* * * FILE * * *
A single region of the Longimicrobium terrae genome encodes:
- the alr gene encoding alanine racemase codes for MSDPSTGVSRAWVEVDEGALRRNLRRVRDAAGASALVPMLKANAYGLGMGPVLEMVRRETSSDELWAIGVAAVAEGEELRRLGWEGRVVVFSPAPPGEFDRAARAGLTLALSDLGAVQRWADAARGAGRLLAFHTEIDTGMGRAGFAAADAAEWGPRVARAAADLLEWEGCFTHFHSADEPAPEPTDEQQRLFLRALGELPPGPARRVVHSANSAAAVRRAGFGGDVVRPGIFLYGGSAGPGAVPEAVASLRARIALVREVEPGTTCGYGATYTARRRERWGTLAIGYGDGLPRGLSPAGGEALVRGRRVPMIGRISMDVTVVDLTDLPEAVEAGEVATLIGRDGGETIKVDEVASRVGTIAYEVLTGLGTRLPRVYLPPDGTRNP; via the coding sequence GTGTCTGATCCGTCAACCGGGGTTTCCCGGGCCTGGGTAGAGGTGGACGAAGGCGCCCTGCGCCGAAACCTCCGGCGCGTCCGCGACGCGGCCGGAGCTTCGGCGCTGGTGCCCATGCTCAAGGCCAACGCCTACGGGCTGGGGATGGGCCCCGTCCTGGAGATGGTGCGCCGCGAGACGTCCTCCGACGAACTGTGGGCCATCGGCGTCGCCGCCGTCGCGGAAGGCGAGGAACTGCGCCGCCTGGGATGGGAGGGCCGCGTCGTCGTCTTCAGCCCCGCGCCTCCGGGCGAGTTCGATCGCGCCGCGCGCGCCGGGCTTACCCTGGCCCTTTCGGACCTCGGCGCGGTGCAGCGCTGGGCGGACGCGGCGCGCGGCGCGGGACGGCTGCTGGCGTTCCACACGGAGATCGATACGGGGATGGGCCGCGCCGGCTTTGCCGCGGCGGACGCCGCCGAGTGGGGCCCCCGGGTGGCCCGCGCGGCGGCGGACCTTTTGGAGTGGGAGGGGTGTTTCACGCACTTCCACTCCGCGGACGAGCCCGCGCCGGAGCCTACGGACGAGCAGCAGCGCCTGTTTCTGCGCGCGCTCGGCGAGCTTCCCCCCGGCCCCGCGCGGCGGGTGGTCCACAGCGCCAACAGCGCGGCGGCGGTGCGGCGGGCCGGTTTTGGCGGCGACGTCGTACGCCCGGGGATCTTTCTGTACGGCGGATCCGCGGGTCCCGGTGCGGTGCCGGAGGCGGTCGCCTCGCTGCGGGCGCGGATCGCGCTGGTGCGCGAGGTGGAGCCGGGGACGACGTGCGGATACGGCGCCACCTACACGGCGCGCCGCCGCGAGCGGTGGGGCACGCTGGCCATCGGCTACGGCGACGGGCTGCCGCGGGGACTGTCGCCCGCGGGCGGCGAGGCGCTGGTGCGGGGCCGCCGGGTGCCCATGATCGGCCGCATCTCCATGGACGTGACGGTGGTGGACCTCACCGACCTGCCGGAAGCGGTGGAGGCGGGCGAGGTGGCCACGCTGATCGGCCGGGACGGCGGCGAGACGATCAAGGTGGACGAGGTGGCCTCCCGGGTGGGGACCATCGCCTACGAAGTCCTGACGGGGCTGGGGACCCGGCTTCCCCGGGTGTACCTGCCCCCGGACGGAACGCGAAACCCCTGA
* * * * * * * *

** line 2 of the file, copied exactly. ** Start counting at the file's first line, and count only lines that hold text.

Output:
- the alr gene encoding alanine racemase codes for MSDPSTGVSRAWVEVDEGALRRNLRRVRDAAGASALVPMLKANAYGLGMGPVLEMVRRETSSDELWAIGVAAVAEGEELRRLGWEGRVVVFSPAPPGEFDRAARAGLTLALSDLGAVQRWADAARGAGRLLAFHTEIDTGMGRAGFAAADAAEWGPRVARAAADLLEWEGCFTHFHSADEPAPEPTDEQQRLFLRALGELPPGPARRVVHSANSAAAVRRAGFGGDVVRPGIFLYGGSAGPGAVPEAVASLRARIALVREVEPGTTCGYGATYTARRRERWGTLAIGYGDGLPRGLSPAGGEALVRGRRVPMIGRISMDVTVVDLTDLPEAVEAGEVATLIGRDGGETIKVDEVASRVGTIAYEVLTGLGTRLPRVYLPPDGTRNP; via the coding sequence GTGTCTGATCCGTCAACCGGGGTTTCCCGGGCCTGGGTAGAGGTGGACGAAGGCGCCCTGCGCCGAAACCTCCGGCGCGTCCGCGACGCGGCCGGAGCTTCGGCGCTGGTGCCCATGCTCAAGGCCAACGCCTACGGGCTGGGGATGGGCCCCGTCCTGGAGATGGTGCGCCGCGAGACGTCCTCCGACGAACTGTGGGCCATCGGCGTCGCCGCCGTCGCGGAAGGCGAGGAACTGCGCCGCCTGGGATGGGAGGGCCGCGTCGTCGTCTTCAGCCCCGCGCCTCCGGGCGAGTTCGATCGCGCCGCGCGCGCCGGGCTTACCCTGGCCCTTTCGGACCTCGGCGCGGTGCAGCGCTGGGCGGACGCGGCGCGCGGCGCGGGACGGCTGCTGGCGTTCCACACGGAGATCGATACGGGGATGGGCCGCGCCGGCTTTGCCGCGGCGGACGCCGCCGAGTGGGGCCCCCGGGTGGCCCGCGCGGCGGCGGACCTTTTGGAGTGGGAGGGGTGTTTCACGCACTTCCACTCCGCGGACGAGCCCGCGCCGGAGCCTACGGACGAGCAGCAGCGCCTGTTTCTGCGCGCGCTCGGCGAGCTTCCCCCCGGCCCCGCGCGGCGGGTGGTCCACAGCGCCAACAGCGCGGCGGCGGTGCGGCGGGCCGGTTTTGGCGGCGACGTCGTACGCCCGGGGATCTTTCTGTACGGCGGATCCGCGGGTCCCGGTGCGGTGCCGGAGGCGGTCGCCTCGCTGCGGGCGCGGATCGCGCTGGTGCGCGAGGTGGAGCCGGGGACGACGTGCGGATACGGCGCCACCTACACGGCGCGCCGCCGCGAGCGGTGGGGCACGCTGGCCATCGGCTACGGCGACGGGCTGCCGCGGGGACTGTCGCCCGCGGGCGGCGAGGCGCTGGTGCGGGGCCGCCGGGTGCCCATGATCGGCCGCATCTCCATGGACGTGACGGTGGTGGACCTCACCGACCTGCCGGAAGCGGTGGAGGCGGGCGAGGTGGCCACGCTGATCGGCCGGGACGGCGGCGAGACGATCAAGGTGGACGAGGTGGCCTCCCGGGTGGGGACCATCGCCTACGAAGTCCTGACGGGGCTGGGGACCCGGCTTCCCCGGGTGTACCTGCCCCCGGACGGAACGCGAAACCCCTGA